This is What Fascism Looks Like
The word fascism gets tossed around a lot these days, and for good reason. If we look at its origin during the Mussolini regime, it means the merger of business and government, in which case I’d say we’re already there. The main target of the word has been Donald J. Trump, and there are ample reasons for that as well. There are several lists of the various characteristics of fascism; I’ve chosen the one by political scientist Lawrence Britt, and we can examine how well Mr. Trump fits them.
Nationalism, along with powerful expression of patriotism — “Make America Great Again” is Trump’s official slogan, which he has trademarked. Make America hate again is closer to the truth. He’s going to give us our country back. Trump doesn’t own this sentiment, it’s a common theme for most presidential candidates.
Disdain for human rights — Trump has said we need to bring back waterboarding and go beyond, that we should kill the families of ISIS extremists. Last Nov. 19th, a week after the terrorist attacks in Paris, he said: “We’re going to have to do things that were frankly unthinkable a year ago.” More from that interview later.
Finding “enemies” to use as scapegoats — When he entered the race last June, he referred to Mexican immigrants as rapists and murderers, “and a few, I assume, are good people.” He promised to build a Great Wall to keep them out, and make Mexico pay for it. Later he called for a ban on all Muslims entering the U.S. Back to Nov. 19th, he advocated a national database for all Muslims in the U.S. When asked by a reporter to explain the difference between this and the Nazis requiring Jews to register, four times he answered, “You tell me.” Whoever is selected as the enemy, our troubles are all their fault.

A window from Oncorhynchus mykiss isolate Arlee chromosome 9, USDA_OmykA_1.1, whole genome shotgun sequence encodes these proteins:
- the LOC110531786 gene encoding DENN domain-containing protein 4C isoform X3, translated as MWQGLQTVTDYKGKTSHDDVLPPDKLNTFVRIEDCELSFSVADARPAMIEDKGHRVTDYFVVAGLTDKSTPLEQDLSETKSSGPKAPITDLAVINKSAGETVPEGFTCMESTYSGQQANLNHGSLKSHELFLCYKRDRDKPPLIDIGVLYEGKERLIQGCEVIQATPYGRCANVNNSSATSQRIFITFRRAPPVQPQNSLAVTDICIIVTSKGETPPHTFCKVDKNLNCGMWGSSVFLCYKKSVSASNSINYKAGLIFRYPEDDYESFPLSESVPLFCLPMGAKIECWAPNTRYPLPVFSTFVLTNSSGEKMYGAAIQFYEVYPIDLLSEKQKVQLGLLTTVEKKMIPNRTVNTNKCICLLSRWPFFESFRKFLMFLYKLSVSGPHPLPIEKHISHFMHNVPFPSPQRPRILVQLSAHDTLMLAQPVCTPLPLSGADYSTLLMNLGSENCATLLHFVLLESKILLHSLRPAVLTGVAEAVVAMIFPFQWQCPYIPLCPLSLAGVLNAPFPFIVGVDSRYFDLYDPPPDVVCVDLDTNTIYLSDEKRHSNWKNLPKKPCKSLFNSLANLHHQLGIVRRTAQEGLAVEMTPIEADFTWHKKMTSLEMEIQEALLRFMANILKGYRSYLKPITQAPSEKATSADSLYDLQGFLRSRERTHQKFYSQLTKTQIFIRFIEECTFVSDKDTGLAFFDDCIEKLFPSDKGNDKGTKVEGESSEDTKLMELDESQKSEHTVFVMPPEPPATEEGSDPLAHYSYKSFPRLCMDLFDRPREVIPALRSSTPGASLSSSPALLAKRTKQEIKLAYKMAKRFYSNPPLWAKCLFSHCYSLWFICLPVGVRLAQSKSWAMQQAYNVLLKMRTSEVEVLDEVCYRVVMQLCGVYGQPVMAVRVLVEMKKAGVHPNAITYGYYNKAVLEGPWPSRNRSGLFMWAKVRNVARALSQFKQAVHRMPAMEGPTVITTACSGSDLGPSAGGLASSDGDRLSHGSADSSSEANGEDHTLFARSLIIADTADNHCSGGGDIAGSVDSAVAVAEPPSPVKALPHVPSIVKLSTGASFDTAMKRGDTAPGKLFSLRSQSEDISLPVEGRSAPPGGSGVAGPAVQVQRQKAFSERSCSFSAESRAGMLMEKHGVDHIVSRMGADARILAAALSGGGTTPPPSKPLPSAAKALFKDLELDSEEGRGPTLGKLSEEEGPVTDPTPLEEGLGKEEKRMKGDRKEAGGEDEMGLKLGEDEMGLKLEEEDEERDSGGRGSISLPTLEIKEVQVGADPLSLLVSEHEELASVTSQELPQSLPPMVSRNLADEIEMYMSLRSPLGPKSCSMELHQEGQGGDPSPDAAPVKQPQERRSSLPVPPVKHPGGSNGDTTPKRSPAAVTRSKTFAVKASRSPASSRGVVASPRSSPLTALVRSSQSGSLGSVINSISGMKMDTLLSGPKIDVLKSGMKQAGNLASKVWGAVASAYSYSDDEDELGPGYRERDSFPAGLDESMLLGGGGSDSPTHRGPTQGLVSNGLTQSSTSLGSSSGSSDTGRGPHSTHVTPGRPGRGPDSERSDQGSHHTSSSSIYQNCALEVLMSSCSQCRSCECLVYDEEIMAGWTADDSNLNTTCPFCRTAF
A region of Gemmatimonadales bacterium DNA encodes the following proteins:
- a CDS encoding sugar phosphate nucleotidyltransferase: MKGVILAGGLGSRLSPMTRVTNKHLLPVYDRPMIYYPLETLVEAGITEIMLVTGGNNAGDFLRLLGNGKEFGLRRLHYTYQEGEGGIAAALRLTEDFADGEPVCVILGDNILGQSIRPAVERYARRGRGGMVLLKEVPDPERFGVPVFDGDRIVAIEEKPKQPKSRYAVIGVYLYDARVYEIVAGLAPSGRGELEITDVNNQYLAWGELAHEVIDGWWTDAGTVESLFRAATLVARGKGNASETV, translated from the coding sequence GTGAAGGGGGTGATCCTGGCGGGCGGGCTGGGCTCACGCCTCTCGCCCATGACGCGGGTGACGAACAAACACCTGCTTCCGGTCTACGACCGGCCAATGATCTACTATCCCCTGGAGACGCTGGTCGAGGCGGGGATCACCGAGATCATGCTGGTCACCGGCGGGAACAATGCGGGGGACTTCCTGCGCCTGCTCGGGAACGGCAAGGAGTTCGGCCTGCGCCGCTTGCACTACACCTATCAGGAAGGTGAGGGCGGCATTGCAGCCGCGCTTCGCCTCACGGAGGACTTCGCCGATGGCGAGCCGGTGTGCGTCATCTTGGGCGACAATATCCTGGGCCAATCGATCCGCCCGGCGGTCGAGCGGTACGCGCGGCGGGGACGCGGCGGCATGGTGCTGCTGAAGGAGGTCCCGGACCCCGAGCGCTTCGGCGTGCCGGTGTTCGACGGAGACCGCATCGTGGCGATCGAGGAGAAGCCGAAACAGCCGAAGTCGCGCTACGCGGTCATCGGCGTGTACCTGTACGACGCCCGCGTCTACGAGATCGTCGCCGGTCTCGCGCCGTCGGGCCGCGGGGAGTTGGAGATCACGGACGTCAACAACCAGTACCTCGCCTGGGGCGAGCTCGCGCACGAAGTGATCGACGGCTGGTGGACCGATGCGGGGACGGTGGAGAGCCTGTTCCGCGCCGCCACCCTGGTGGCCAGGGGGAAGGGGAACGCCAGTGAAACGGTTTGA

Worship of the military — He gets a pass here. The whole damned country worships the military. Every major sports event has the National Anthem accompanied by armed forces personnel bringing in the flag, as if it were some religious icon, followed by the obligatory flyover by Navy or Air Force jets. Play ball!
Rampant sexism — Guilty as charged, your honor. Trump has referred to women as pigs, slobs, and bimbos, and even referenced Fox’s Meghan Kelly’s attacks on him as being due to “blood coming out of her eyes, out of her whatever.” But that’s really no different than the usual Republican take on women.
Control of mass media — Trump gets a pass here too, but the country doesn’t. He doesn’t control the media, but he sure knows how to use it to his advantage. He’s gotten nearly $2 billion in free media exposure. He’s like catnip to them, and they dote on everything he says, rather than report news that we could actually use. But he has plans for the media. The Donald has plans for the media, though. On Feb. 24th he said “I’m going to open up our libel laws, so when they write purposely negative and horrible and fake attacks, we can sue them and win lots of money.” Goodbye freedom of the press.
Obsession with national security — Again, this is more a reflection of America in general, rather than Trump in particular. If you’re getting the impression that this piece is also an indictment of America’s slide into fascism, bingo! You win a cookie.
Religion and the ruling elite tied together — This one actually fits Ted Cruz better than anyone else, but Trump has said he’s “proud to be a Christian.” I thought pride was one of the seven deadly sins, but never mind.
The power of corporations protected — If Trump isn’t a corporatist, I’ll eat my hat. He says he wants to greatly reduce the amount of corporate tax (which they don’t pay anyway).